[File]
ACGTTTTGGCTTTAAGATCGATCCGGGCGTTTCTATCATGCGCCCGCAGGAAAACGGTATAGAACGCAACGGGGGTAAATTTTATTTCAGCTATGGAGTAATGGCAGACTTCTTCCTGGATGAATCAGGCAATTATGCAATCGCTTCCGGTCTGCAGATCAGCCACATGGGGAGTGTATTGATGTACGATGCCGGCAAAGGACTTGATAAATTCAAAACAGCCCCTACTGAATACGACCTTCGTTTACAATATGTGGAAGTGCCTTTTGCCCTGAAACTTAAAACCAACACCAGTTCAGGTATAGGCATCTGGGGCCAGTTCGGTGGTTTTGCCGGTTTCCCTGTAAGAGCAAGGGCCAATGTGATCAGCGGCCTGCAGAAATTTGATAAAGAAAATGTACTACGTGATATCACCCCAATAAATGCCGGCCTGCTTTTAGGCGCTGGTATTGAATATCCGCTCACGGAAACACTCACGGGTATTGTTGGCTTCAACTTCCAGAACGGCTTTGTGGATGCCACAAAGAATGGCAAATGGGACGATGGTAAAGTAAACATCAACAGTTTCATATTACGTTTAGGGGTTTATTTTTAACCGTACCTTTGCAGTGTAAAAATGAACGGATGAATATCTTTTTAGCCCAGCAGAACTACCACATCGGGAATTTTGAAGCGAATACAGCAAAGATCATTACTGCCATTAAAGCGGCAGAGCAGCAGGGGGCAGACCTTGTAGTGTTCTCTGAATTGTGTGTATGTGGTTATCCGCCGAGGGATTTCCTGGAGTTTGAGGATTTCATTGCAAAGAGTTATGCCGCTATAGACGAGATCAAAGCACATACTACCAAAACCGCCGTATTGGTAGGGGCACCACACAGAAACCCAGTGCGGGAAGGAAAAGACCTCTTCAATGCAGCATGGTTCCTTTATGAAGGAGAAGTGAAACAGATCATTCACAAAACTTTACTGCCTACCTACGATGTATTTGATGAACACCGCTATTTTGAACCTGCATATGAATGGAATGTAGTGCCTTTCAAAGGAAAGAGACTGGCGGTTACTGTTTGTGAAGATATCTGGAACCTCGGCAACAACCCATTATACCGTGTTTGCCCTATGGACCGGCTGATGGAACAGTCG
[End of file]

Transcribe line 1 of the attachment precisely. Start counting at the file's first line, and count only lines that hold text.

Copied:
ACGTTTTGGCTTTAAGATCGATCCGGGCGTTTCTATCATGCGCCCGCAGGAAAACGGTATAGAACGCAACGGGGGTAAATTTTATTTCAGCTATGGAGTAATGGCAGACTTCTTCCTGGATGAATCAGGCAATTATGCAATCGCTTCCGGTCTGCAGATCAGCCACATGGGGAGTGTATTGATGTACGATGCCGGCAAAGGACTTGATAAATTCAAAACAGCCCCTACTGAATACGACCTTCGTTTACAATATGTGGAAGTGCCTTTTGCCCTGAAACTTAAAACCAACACCAGTTCAGGTATAGGCATCTGGGGCCAGTTCGGTGGTTTTGCCGGTTTCCCTGTAAGAGCAAGGGCCAATGTGATCAGCGGCCTGCAGAAATTTGATAAAGAAAATGTACTACGTGATATCACCCCAATAAATGCCGGCCTGCTTTTAGGCGCTGGTATTGAATATCCGCTCACGGAAACACTCACGGGTATTGTTGGCTTCAACTTCCAGAACGGCTTTGTGGATGCCACAAAGAATGGCAAATGGGACGATGGTAAAGTAAACATCAACAGTTTCATATTACGTTTAGGGGTTTATTTTTAACCGTACCTTTGCAGTGTAAAAATGAACGGATGAATATCTTTTTAGCCCAGCAGAACTACCACATCGGGAATTTTGAAGCGAATACAGCAAAGATCATTACTGCCATTAAAGCGGCAGAGCAGCAGGGGGCAGACCTTGTAGTGTTCTCTGAATTGTGTGTATGTGGTTATCCGCCGAGGGATTTCCTGGAGTTTGAGGATTTCATTGCAAAGAGTTATGCCGCTATAGACGAGATCAAAGCACATACTACCAAAACCGCCGTATTGGTAGGGGCACCACACAGAAACCCAGTGCGGGAAGGAAAAGACCTCTTCAATGCAGCATGGTTCCTTTATGAAGGAGAAGTGAAACAGATCATTCACAAAACTTTACTGCCTACCTACGATGTATTTGATGAACACCGCTATTTTGAACCTGCATATGAATGGAATGTAGTGCCTTTCAAAGGAAAGAGACTGGCGGTTACTGTTTGTGAAGATATCTGGAACCTCGGCAACAACCCATTATACCGTGTTTGCCCTATGGACCGGCTGATGGAACAGTCG